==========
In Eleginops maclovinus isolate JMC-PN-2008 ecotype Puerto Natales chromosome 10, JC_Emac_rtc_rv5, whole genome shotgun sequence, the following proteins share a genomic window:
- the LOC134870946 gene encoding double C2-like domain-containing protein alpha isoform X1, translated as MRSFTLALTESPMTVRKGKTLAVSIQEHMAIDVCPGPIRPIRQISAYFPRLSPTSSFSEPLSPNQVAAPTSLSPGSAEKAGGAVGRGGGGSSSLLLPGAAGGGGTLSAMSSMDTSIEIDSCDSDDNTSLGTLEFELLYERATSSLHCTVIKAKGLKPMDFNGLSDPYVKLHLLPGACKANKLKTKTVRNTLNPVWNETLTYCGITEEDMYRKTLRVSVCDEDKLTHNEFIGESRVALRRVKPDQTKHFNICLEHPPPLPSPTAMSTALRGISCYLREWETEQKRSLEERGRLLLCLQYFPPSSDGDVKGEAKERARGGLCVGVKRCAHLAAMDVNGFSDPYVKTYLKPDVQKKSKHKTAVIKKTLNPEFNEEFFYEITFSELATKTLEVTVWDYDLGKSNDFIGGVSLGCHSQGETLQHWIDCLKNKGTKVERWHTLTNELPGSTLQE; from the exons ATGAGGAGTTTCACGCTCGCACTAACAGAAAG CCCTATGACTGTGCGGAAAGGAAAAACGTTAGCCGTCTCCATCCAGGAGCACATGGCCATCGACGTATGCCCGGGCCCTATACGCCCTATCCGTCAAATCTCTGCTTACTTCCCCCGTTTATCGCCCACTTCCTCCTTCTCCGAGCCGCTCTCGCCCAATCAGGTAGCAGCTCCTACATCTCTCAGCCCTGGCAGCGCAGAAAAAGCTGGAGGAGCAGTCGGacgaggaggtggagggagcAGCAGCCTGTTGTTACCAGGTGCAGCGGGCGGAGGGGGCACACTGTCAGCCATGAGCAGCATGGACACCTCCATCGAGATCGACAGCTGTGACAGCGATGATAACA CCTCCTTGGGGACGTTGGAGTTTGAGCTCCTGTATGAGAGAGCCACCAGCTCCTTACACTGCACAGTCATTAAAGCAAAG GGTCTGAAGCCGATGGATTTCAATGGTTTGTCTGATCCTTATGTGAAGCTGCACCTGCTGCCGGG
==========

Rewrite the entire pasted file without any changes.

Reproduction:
In Eleginops maclovinus isolate JMC-PN-2008 ecotype Puerto Natales chromosome 10, JC_Emac_rtc_rv5, whole genome shotgun sequence, the following proteins share a genomic window:
- the LOC134870946 gene encoding double C2-like domain-containing protein alpha isoform X1, translated as MRSFTLALTESPMTVRKGKTLAVSIQEHMAIDVCPGPIRPIRQISAYFPRLSPTSSFSEPLSPNQVAAPTSLSPGSAEKAGGAVGRGGGGSSSLLLPGAAGGGGTLSAMSSMDTSIEIDSCDSDDNTSLGTLEFELLYERATSSLHCTVIKAKGLKPMDFNGLSDPYVKLHLLPGACKANKLKTKTVRNTLNPVWNETLTYCGITEEDMYRKTLRVSVCDEDKLTHNEFIGESRVALRRVKPDQTKHFNICLEHPPPLPSPTAMSTALRGISCYLREWETEQKRSLEERGRLLLCLQYFPPSSDGDVKGEAKERARGGLCVGVKRCAHLAAMDVNGFSDPYVKTYLKPDVQKKSKHKTAVIKKTLNPEFNEEFFYEITFSELATKTLEVTVWDYDLGKSNDFIGGVSLGCHSQGETLQHWIDCLKNKGTKVERWHTLTNELPGSTLQE; from the exons ATGAGGAGTTTCACGCTCGCACTAACAGAAAG CCCTATGACTGTGCGGAAAGGAAAAACGTTAGCCGTCTCCATCCAGGAGCACATGGCCATCGACGTATGCCCGGGCCCTATACGCCCTATCCGTCAAATCTCTGCTTACTTCCCCCGTTTATCGCCCACTTCCTCCTTCTCCGAGCCGCTCTCGCCCAATCAGGTAGCAGCTCCTACATCTCTCAGCCCTGGCAGCGCAGAAAAAGCTGGAGGAGCAGTCGGacgaggaggtggagggagcAGCAGCCTGTTGTTACCAGGTGCAGCGGGCGGAGGGGGCACACTGTCAGCCATGAGCAGCATGGACACCTCCATCGAGATCGACAGCTGTGACAGCGATGATAACA CCTCCTTGGGGACGTTGGAGTTTGAGCTCCTGTATGAGAGAGCCACCAGCTCCTTACACTGCACAGTCATTAAAGCAAAG GGTCTGAAGCCGATGGATTTCAATGGTTTGTCTGATCCTTATGTGAAGCTGCACCTGCTGCCGGG